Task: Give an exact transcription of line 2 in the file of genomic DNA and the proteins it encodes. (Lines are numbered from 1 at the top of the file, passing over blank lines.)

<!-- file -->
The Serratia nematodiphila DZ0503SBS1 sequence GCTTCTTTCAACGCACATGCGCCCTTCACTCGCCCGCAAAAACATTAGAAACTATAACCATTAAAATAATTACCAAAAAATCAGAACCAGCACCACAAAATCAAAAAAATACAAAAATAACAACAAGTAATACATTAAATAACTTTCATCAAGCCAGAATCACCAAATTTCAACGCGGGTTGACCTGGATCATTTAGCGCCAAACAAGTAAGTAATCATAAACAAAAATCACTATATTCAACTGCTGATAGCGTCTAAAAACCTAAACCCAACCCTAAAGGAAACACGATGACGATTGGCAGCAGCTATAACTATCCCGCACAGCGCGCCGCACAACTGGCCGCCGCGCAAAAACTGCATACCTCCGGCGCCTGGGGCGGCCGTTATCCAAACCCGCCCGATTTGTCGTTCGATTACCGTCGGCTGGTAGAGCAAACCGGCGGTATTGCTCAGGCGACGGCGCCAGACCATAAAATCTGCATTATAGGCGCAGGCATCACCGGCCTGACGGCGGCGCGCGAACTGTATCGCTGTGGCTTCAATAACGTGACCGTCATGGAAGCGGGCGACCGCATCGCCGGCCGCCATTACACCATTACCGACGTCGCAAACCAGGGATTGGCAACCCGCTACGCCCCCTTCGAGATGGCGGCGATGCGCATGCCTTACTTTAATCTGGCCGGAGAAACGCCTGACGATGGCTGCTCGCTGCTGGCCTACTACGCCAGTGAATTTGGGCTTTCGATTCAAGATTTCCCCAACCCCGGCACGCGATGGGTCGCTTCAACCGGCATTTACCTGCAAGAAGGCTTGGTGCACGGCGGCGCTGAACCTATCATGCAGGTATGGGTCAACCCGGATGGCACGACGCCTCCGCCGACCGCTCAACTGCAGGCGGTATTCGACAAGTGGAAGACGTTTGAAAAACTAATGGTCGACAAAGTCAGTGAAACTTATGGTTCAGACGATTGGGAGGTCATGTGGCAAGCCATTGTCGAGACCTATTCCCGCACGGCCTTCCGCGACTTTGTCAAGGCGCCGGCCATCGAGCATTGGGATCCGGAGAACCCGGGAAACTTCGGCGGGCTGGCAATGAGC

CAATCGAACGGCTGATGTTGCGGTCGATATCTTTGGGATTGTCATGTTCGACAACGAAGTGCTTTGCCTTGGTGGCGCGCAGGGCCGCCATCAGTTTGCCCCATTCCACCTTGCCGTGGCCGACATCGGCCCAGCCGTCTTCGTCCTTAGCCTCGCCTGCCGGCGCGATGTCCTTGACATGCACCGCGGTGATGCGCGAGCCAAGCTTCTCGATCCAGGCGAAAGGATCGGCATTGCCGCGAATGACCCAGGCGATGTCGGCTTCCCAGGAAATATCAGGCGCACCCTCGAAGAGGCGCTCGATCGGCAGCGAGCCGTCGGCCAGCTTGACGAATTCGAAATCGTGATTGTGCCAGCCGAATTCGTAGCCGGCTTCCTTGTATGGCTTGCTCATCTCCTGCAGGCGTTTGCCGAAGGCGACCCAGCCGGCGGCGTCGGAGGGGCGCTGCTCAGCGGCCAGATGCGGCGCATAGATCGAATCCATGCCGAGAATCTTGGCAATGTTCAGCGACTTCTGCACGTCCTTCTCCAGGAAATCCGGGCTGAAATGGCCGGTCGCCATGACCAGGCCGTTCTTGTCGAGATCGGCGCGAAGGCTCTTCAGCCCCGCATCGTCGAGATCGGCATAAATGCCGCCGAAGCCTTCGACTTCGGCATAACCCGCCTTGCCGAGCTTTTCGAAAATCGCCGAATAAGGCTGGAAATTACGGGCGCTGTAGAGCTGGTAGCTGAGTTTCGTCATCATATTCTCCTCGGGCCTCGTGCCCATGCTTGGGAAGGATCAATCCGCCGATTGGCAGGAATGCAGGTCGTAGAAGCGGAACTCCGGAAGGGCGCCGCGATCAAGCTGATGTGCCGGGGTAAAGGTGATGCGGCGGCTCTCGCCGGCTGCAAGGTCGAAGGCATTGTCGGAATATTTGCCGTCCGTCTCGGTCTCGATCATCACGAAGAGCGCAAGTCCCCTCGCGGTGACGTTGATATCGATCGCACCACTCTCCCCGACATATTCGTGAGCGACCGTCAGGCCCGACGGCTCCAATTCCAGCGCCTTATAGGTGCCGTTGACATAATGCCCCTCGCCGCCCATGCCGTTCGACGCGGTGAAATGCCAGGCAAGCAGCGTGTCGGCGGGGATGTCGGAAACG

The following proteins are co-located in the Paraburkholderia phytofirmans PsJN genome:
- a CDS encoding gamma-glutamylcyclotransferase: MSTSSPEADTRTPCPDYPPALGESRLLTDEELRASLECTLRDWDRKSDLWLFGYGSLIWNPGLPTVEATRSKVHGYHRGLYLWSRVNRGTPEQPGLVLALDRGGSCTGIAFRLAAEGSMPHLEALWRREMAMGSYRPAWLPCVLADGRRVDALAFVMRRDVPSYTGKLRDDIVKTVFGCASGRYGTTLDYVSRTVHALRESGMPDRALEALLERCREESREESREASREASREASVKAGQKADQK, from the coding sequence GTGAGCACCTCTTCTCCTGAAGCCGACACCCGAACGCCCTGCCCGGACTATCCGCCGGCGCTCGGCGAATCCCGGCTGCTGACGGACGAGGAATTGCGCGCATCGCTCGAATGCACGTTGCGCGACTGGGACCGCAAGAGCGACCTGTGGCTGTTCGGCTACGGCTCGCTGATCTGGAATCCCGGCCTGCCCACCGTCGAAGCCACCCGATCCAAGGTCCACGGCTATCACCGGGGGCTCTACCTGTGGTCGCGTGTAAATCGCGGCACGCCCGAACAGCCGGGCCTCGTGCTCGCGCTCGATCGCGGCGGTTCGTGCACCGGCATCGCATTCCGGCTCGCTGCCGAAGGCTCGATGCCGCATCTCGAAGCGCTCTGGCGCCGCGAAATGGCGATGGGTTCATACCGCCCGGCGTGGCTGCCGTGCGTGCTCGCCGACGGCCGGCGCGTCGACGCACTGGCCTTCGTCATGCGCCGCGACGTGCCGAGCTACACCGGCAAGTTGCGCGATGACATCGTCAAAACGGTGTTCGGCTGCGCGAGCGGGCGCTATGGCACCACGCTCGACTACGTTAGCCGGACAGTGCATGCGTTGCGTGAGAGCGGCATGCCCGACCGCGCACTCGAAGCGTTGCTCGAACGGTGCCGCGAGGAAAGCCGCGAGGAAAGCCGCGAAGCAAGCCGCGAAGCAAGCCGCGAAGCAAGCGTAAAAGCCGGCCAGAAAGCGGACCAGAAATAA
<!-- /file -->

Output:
CAATCGAACGGCTGATGTTGCGGTCGATATCTTTGGGATTGTCATGTTCGACAACGAAGTGCTTTGCCTTGGTGGCGCGCAGGGCCGCCATCAGTTTGCCCCATTCCACCTTGCCGTGGCCGACATCGGCCCAGCCGTCTTCGTCCTTAGCCTCGCCTGCCGGCGCGATGTCCTTGACATGCACCGCGGTGATGCGCGAGCCAAGCTTCTCGATCCAGGCGAAAGGATCGGCATTGCCGCGAATGACCCAGGCGATGTCGGCTTCCCAGGAAATATCAGGCGCACCCTCGAAGAGGCGCTCGATCGGCAGCGAGCCGTCGGCCAGCTTGACGAATTCGAAATCGTGATTGTGCCAGCCGAATTCGTAGCCGGCTTCCTTGTATGGCTTGCTCATCTCCTGCAGGCGTTTGCCGAAGGCGACCCAGCCGGCGGCGTCGGAGGGGCGCTGCTCAGCGGCCAGATGCGGCGCATAGATCGAATCCATGCCGAGAATCTTGGCAATGTTCAGCGACTTCTGCACGTCCTTCTCCAGGAAATCCGGGCTGAAATGGCCGGTCGCCATGACCAGGCCGTTCTTGTCGAGATCGGCGCGAAGGCTCTTCAGCCCCGCATCGTCGAGATCGGCATAAATGCCGCCGAAGCCTTCGACTTCGGCATAACCCGCCTTGCCGAGCTTTTCGAAAATCGCCGAATAAGGCTGGAAATTACGGGCGCTGTAGAGCTGGTAGCTGAGTTTCGTCATCATATTCTCCTCGGGCCTCGTGCCCATGCTTGGGAAGGATCAATCCGCCGATTGGCAGGAATGCAGGTCGTAGAAGCGGAACTCCGGAAGGGCGCCGCGATCAAGCTGATGTGCCGGGGTAAAGGTGATGCGGCGGCTCTCGCCGGCTGCAAGGTCGAAGGCATTGTCGGAATATTTGCCGTCCGTCTCGGTCTCGATCATCACGAAGAGCGCAAGTCCCCTCGCGGTGACGTTGATATCGATCGCACCACTCTCCCCGACATATTCGTGAGCGACCGTCAGGCCCGACGGCTCCAATTCCAGCGCCTTATAGGTGCCGTTGACATAATGCCCCTCGCCGCCCATGCCGTTCGACGCGGTGAAATGCCAGGCAAGCAGCGTGTCGGCGGGGATGTCGGAAACG